InLearning: A Sense-maker’s Guide, Chris Watkins includes a chapter on “Helping Learners Make Sense of Their Learning,” in which he explains “four classroom practices that help learners: notice learning, have conversations about learning, reflection, and finally making learning an object of learning” (28-29). Each builds upon the previous practice, and I noticed this exact pattern in our class. Although I initially set out to help students reflect, I found that they were much more successful after we asked them specific questions about their learning. Watkins purports that we should stop students when they are “in the flow” and ask them to notice how they are learning–another practice that would take plenty of un-learning, but would very likely result in deep metacognition. I found myself coaching during our writing sessions, reading initial responses, discussing the why and probing for deeper thinking, and encouraging students to truly reflect. They didn’t like it so much–it’s not easy, it’s not a box to be filled in–but it’s worth it.
As Vermonters, we were given the gift of Act 77 to mandate change in our education system though our interpretation and implementation of that is left to local control. I’ve seen numerous changes fail at our school because we lacked the systems and structures to support them regardless of how well-intentioned they were. In the Heath brothers’ genius book, Switch: How to Change Things When Change Is Hard, the authors emphasize three important elements of making meaningful change stick: direct the rider (that is, build on your bright spots and make it clear where you’re headed), motivate the elephant (that is, make explicit the why of the change and then break it into small steps), and shape the path (that is, make it easy to switch and to build new habits). Reworking the school schedule is the type of system change that has the potential to shift practice, and I’m looking forward to the changes our school has made with personalization in mind. You make time for what you value, and schedules are a clear demonstration of that. Indeed, in this new school year, we have scheduled long blocks four days per week (all fixed days) with short blocks on Fridays. I see great potential for Fridays as reflection day–a chance to think about what’s been accomplished over the week, what it means in the larger context, and how it might inform next steps.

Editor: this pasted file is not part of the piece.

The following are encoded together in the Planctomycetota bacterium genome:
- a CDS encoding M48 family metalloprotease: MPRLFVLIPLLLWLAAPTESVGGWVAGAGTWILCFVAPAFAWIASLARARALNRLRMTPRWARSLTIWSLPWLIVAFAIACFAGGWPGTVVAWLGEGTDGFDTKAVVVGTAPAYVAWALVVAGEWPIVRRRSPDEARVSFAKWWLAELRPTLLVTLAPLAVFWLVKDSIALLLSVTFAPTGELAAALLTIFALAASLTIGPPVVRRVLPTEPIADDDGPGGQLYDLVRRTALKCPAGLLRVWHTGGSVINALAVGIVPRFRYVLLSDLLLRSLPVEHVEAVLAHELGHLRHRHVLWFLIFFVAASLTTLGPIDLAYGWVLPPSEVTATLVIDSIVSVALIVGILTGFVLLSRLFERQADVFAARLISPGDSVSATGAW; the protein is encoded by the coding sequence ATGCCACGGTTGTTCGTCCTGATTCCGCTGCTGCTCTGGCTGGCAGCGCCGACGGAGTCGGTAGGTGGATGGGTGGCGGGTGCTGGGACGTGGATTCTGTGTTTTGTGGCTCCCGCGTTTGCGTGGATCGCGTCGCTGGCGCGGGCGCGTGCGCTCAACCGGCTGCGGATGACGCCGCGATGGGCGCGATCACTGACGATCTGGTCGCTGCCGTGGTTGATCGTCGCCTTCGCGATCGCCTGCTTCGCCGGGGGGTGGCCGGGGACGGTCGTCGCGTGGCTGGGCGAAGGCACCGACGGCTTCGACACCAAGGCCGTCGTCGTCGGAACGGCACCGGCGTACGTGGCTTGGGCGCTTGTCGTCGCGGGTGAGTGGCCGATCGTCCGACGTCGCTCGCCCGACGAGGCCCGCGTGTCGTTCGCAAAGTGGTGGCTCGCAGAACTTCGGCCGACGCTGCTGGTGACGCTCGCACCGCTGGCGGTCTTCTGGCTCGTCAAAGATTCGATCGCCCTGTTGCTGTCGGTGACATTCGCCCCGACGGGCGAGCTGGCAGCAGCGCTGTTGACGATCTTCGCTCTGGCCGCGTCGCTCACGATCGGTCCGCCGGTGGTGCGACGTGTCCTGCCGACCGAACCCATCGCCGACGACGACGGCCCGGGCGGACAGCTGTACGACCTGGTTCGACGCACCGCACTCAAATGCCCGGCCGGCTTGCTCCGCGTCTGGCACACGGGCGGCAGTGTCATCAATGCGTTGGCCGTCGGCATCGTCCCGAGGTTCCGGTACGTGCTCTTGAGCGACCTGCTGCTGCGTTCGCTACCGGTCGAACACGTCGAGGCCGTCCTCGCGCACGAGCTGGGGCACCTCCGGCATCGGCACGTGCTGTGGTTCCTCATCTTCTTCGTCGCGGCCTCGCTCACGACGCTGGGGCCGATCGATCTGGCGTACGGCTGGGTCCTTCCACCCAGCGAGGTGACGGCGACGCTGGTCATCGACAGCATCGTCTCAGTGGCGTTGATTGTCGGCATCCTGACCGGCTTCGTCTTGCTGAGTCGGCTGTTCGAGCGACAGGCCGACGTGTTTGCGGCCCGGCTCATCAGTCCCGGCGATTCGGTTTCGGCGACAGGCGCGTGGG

How might we encourage teachers to use this time to allow for student reflection? I’m thinking there are two key elements: first, to model the importance of reflection with a deep dive into teachers’ own personalized learning plans (PLP’S) and second, to provide resources for encouraging, teaching, and assessing thoughtful reflection. Katie Martin, author of Learner Centered Innovation: Spark Curiosity, Ignite Passion and Unleash Genius offers this thought:
“Teachers are professionals and should be treated as such, but part of being a professional is working to meet the goals and expectations of the larger system. If we wouldn’t allow our students to opt out of learning or trying something new, why is it okay for educators? More importantly, as educators, we should be modeling and sharing our learning, not just telling others to do it.”
If we are requiring our students to create personalized learning plans complete with reflection, and requiring teachers to establish yearly goals and reflect on them, why are we not requiring teachers to use the same process we create for our students? What better way to empathize with our students’ plight? And what better way to understand how we must make time for reflection during our classes if it is to be meaningful? I envision students helping teachers set up online PLP’s, suddenly in the role of expert as they share their struggles with platforms, with the time they didn’t have to document their learning, with the lack of reflection. Goosebumps, right? (Or is that terror at the thought of creating one of these plans? Interesting…)
The second element to encouraging teachers to use Fridays for reflection is to provide the resources necessary to make it worthwhile. Here, a list to start:
AMLE’s Student Reflection: A Tool for Growth & Development (Originally designed to garner student feedback on her teaching, Brooke Eisenbach discovered deeper learning in the 10-15 minutes she allotted each Friday for student reflection: “An activity intended to suit my own instructional needs became an activity that inspired connection, openness, diversity, metacognition, and sense of community for my students.”)
40 Reflection Questions from Edutopia (Arranged into four categories: backward looking, forward looking, inward looking and outward looking, Edutopia provides a slew of different questions to jumpstart reflective thinking.)